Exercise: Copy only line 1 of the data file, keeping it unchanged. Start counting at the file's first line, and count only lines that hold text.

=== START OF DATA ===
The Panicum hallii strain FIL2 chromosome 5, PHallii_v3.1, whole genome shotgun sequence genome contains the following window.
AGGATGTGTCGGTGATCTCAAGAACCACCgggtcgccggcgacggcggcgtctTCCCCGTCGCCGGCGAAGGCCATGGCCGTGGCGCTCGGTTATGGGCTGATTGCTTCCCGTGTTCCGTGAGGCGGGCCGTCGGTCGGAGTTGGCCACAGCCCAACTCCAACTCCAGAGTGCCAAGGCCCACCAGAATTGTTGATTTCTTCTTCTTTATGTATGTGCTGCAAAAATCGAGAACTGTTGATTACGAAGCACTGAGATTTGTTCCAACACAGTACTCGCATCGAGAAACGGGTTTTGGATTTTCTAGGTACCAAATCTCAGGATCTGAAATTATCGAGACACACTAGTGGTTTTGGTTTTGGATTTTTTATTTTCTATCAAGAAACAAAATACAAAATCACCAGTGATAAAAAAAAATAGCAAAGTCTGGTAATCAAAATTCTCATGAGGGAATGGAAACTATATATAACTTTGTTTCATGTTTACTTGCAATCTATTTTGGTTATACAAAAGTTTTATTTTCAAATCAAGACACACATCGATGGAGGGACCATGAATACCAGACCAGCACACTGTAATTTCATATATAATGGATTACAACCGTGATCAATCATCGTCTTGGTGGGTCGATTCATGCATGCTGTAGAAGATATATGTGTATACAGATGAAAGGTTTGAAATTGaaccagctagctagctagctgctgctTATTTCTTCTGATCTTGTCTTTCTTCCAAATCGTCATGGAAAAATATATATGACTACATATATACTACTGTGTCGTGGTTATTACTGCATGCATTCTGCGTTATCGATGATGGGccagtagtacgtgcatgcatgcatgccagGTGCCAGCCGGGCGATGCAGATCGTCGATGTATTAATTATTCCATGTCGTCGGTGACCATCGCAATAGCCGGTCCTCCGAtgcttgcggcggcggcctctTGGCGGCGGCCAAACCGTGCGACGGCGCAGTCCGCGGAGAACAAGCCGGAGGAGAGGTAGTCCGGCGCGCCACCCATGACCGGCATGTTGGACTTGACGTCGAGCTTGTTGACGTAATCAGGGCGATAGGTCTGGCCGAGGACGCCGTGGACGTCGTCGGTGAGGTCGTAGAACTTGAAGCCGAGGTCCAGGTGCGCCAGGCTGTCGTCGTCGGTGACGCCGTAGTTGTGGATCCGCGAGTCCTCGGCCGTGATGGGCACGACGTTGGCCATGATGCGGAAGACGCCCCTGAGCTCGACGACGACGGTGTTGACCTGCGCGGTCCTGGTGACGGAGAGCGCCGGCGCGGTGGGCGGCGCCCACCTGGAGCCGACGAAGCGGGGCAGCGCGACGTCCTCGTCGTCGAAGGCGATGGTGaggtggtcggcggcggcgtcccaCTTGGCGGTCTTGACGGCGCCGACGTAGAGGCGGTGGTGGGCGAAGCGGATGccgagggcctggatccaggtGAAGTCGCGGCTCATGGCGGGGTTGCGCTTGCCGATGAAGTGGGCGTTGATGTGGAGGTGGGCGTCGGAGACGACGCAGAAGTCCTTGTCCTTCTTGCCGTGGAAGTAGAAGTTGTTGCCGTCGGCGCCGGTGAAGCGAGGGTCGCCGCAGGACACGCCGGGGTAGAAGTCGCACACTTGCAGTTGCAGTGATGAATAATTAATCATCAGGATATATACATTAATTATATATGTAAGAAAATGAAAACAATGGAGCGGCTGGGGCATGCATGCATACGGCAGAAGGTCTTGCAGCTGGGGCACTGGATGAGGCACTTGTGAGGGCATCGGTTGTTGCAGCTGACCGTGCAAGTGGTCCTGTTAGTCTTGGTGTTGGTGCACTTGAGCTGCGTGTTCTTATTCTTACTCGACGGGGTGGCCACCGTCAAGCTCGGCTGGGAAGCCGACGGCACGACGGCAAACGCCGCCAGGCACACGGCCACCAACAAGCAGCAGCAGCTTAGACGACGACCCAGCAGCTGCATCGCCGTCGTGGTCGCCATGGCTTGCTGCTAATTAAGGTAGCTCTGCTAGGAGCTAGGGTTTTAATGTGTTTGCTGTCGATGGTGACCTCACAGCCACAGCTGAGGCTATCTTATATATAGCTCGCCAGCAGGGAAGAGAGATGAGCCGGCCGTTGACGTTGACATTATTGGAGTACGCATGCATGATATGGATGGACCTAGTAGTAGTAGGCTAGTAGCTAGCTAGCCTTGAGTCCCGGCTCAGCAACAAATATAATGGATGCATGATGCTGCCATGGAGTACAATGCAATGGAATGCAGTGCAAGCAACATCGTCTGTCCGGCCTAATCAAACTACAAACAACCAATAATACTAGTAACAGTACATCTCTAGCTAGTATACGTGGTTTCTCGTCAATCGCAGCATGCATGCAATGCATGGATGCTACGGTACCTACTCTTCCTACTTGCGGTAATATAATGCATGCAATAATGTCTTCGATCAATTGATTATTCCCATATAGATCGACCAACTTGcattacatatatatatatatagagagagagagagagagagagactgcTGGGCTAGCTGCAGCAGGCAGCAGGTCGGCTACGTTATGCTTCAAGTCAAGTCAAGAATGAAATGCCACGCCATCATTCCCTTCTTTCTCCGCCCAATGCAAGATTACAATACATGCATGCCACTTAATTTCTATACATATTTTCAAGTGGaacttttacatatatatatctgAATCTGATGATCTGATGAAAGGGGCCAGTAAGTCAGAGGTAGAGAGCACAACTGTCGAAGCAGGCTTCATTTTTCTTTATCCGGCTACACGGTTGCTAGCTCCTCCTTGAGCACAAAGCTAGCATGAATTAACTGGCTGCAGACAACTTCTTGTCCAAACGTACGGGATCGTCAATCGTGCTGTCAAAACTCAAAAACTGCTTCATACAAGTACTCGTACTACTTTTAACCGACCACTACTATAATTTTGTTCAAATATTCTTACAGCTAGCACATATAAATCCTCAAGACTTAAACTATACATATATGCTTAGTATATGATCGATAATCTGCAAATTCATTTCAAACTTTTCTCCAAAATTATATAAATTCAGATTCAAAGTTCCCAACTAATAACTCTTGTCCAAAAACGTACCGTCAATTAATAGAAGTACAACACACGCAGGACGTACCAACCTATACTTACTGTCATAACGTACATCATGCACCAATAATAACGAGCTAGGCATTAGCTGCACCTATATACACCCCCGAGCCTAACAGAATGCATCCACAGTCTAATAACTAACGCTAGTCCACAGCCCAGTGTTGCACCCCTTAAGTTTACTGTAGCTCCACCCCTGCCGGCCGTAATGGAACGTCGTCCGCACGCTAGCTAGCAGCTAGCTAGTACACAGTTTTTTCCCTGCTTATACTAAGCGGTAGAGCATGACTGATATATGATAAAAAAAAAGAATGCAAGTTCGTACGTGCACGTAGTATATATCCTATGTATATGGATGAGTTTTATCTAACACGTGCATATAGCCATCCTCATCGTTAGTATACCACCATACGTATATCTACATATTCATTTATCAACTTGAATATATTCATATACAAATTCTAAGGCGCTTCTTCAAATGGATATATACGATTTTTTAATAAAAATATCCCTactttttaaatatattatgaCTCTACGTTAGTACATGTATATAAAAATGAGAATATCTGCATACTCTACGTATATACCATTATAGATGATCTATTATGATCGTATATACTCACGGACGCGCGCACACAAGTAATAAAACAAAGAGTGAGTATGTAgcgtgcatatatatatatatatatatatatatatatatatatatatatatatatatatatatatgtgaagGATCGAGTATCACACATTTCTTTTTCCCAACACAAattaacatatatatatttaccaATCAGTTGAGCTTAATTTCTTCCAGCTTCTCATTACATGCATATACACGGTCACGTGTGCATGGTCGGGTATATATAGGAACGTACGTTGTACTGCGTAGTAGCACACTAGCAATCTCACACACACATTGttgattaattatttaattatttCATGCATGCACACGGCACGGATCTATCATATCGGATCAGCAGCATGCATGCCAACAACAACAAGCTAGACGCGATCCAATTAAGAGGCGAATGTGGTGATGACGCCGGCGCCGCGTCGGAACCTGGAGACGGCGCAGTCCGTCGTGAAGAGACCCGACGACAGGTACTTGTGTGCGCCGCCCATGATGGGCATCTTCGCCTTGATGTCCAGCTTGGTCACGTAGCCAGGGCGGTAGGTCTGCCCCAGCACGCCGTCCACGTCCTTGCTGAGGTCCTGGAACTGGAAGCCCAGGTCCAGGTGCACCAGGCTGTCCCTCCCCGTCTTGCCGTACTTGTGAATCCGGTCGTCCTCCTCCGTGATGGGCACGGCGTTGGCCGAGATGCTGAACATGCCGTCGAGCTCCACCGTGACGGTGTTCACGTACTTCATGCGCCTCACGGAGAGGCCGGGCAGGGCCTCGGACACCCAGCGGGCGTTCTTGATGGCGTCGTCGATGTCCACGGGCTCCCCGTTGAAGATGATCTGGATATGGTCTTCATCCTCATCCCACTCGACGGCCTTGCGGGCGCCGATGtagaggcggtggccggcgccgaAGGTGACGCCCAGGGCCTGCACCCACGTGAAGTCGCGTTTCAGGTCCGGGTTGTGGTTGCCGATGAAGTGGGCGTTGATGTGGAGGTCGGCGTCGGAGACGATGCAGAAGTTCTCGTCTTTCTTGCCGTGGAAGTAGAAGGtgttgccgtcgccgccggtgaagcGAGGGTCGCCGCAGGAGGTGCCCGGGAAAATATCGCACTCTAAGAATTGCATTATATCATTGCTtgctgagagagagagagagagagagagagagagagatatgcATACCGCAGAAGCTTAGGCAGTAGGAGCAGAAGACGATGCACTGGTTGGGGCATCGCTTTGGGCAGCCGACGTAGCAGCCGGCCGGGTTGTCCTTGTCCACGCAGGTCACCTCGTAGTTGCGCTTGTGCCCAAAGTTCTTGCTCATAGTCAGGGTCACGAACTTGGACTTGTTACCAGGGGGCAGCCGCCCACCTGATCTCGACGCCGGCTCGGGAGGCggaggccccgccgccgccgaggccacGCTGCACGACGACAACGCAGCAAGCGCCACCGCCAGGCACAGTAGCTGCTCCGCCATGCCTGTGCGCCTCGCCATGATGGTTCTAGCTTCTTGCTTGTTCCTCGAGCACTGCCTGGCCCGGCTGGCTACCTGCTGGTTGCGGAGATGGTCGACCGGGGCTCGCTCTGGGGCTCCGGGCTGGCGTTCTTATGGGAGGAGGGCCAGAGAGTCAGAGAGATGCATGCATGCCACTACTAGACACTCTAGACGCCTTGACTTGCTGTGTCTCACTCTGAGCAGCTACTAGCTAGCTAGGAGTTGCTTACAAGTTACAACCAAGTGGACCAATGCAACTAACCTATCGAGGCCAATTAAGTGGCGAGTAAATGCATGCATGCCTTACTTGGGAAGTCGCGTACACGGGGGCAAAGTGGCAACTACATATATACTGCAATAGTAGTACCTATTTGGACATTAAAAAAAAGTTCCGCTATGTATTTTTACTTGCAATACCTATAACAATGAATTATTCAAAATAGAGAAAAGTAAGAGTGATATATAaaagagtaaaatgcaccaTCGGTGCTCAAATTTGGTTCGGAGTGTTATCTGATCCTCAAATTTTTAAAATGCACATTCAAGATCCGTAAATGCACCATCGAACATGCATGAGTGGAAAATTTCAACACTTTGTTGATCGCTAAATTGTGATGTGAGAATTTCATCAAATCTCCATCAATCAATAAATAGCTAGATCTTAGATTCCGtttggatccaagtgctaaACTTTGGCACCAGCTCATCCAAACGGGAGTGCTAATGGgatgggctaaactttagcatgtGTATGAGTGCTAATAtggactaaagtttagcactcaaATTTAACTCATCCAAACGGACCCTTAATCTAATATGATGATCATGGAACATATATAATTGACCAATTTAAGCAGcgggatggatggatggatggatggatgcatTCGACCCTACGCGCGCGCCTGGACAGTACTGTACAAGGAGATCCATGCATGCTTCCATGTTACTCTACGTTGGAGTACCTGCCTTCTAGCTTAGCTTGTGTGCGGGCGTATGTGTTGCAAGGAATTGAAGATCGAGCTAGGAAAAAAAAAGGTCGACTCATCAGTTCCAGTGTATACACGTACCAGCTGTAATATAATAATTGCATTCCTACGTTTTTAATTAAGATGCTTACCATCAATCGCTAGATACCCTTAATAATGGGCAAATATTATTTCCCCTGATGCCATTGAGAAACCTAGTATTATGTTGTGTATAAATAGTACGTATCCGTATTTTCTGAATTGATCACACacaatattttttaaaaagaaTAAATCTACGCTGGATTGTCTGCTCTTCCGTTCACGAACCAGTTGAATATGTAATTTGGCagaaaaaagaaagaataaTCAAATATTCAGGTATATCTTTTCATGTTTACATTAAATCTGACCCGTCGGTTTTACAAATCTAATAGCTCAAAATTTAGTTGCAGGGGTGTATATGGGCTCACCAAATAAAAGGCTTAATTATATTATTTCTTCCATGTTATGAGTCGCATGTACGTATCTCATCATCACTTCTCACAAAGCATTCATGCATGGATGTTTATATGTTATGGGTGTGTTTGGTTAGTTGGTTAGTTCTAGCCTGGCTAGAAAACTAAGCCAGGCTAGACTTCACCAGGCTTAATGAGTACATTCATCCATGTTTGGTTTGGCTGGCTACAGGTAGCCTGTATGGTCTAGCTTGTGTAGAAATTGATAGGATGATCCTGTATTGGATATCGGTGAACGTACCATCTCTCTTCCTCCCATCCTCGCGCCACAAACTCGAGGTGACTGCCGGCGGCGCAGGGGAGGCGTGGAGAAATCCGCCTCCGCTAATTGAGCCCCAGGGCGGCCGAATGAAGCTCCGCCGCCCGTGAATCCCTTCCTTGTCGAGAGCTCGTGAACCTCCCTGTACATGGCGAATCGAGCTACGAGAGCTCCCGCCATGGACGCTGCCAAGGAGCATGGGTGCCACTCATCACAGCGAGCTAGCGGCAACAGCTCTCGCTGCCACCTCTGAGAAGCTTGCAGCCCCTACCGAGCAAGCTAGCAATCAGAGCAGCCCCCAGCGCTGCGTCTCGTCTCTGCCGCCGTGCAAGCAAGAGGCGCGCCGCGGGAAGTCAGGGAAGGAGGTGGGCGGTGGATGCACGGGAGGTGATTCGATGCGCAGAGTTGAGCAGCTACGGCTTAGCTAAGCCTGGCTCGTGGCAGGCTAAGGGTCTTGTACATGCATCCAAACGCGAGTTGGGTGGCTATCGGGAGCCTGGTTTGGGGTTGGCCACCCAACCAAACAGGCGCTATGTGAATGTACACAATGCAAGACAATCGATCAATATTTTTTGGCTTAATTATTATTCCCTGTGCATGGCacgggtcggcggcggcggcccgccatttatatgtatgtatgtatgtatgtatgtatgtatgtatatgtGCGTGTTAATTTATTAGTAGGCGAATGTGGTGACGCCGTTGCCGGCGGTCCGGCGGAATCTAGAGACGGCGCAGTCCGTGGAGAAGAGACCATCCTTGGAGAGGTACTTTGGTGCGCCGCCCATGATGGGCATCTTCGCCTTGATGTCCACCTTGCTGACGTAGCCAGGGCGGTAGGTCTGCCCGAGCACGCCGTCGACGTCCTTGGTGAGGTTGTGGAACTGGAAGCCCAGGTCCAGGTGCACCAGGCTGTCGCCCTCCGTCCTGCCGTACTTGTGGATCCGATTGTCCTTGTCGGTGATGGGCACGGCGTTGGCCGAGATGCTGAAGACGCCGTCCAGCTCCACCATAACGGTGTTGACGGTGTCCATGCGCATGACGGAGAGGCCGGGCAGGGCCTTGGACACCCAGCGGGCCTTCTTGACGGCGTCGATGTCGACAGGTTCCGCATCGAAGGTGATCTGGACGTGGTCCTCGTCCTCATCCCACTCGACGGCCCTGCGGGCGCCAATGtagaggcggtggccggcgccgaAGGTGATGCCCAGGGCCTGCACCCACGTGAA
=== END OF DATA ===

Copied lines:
The Panicum hallii strain FIL2 chromosome 5, PHallii_v3.1, whole genome shotgun sequence genome contains the following window.